When a rich heiress goes missing and an ice hauler is destroyed near Saturn, tensions between Earth and Mars threaten to spill over into war. It falls to the survivors of the ice hauler and a determined cop on Ceres to expose the truth: that all of the factions are being manipulated by forces unknown for a much more mysterious, and deadly, reason.


Space operas have been a bit thin on the ground since Battlestar Galactica and Stargate: Universe both ended half a decade ago. Since then TV SF has largely restrained itself to near-future techno-thrillers like Fringe and Person of Interest. However, SyFy is now leading the fight back. It has launched two new space opera shows, Dark Matter and Killjoys, but these are relatively low-budget affairs. The Expanse is different. It's a big-budget, flagship, tentpole show designed firmly to recapture the BSG audience with its take on politics, war and human nature. It's also based on a popular series of novels by Daniel Abraham and Ty Franck (writing as James S.A. Corey), which should minimise concerns about the writers and producers not having "a plan" for future episodes and seasons (a key criticism of BSG).

This is a tense and at times claustrophobic show, with our protagonists spending most of their time in tunnels inside asteroid colonies or in spacecraft. The only time we get a feeling of air and freedom is when the series cuts away to events on Earth, where UN Deputy Undersecretary Chrisjen Avasarala (Shohreh Aghdashloo) is investigating the events in space from the homeworld and using her canny political skills to work out how both Earth and Mars are being manipulated. This use of physical space cleverly ties into the sociological themes of the show, that the people in the belt are living in uncomfortable and unpleasant conditions for the betterment of people hundreds of millions of miles away who don't care about them whilst living off the benefits of their work.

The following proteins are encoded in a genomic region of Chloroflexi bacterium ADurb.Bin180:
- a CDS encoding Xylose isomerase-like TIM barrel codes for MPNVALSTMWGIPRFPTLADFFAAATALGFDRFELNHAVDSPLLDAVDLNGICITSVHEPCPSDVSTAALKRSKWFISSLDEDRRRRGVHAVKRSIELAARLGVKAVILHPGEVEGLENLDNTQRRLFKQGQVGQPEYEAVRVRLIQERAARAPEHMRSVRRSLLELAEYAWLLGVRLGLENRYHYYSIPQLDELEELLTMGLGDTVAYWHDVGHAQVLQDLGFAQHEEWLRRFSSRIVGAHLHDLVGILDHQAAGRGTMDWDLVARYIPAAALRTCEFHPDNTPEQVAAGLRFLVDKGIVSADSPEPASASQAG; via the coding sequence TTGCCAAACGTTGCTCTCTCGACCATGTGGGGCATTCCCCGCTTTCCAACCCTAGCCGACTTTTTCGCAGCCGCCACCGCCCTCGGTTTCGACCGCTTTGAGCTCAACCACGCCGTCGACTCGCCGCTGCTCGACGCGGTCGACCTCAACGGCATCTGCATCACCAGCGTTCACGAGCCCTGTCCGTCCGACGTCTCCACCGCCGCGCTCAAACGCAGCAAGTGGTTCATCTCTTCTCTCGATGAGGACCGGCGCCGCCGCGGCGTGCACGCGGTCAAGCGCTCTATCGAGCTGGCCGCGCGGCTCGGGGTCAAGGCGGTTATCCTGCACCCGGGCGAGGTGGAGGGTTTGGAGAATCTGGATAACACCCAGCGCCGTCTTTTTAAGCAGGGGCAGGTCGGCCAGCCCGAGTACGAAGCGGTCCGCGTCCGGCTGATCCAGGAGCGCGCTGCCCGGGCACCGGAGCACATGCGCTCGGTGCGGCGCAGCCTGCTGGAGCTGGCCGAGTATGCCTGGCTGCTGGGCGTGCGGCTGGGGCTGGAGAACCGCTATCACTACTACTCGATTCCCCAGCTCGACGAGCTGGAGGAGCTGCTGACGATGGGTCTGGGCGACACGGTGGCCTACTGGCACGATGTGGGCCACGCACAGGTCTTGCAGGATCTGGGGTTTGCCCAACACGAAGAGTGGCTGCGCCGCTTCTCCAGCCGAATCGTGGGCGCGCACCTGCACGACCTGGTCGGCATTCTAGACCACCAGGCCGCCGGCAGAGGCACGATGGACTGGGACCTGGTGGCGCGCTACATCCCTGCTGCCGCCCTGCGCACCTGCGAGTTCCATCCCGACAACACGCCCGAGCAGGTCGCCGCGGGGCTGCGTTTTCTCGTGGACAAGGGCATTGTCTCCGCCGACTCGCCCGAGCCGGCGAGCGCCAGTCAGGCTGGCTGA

The main cast consists of several intersecting groups of characters. The largest, and the group we spend the most time, with are crewmembers from the Canterbury who survive the opening episode: Jim Holden (Steven Strait), Alex Kamal (Cas Anvar), Naomi Nagata (Dominique Tipper) and Amos Burton (Wes Chatham). This core cast is a little different from the books: Holden is slightly younger, Alex is more of a family man and Amos is both younger and shorter than their book counterparts. However, in each case the changes work well. In particular, Amos in the books is big and beefy and loyal to a fault, but still has a coldly utilitarian attitude to violence which disturbs his shipmates. Despite his shorter stature, Chatham sells the same thousand-yard stare and air of barely-controlled danger simply through attitude and confidence, and inhabits the character completely convincingly (although he also has a moderately distracting resemblance to BSG's Aaron Douglas). Naomi walks pretty much straight off the page. Thomas Jane also does outstanding work as Joe Miller, the hardbitten noir cop who is so much of a cliche that even he and his bosses remark on it. But Jane's nuanced performance brings out Miller's humanity and his search for something good to live for in the world. The Walking Dead and The Wire's Chad Coleman also has a small but pivotal role as Fred Johnson, a different kind of role for the actor (an administrator and general) which he pulls off skillfully.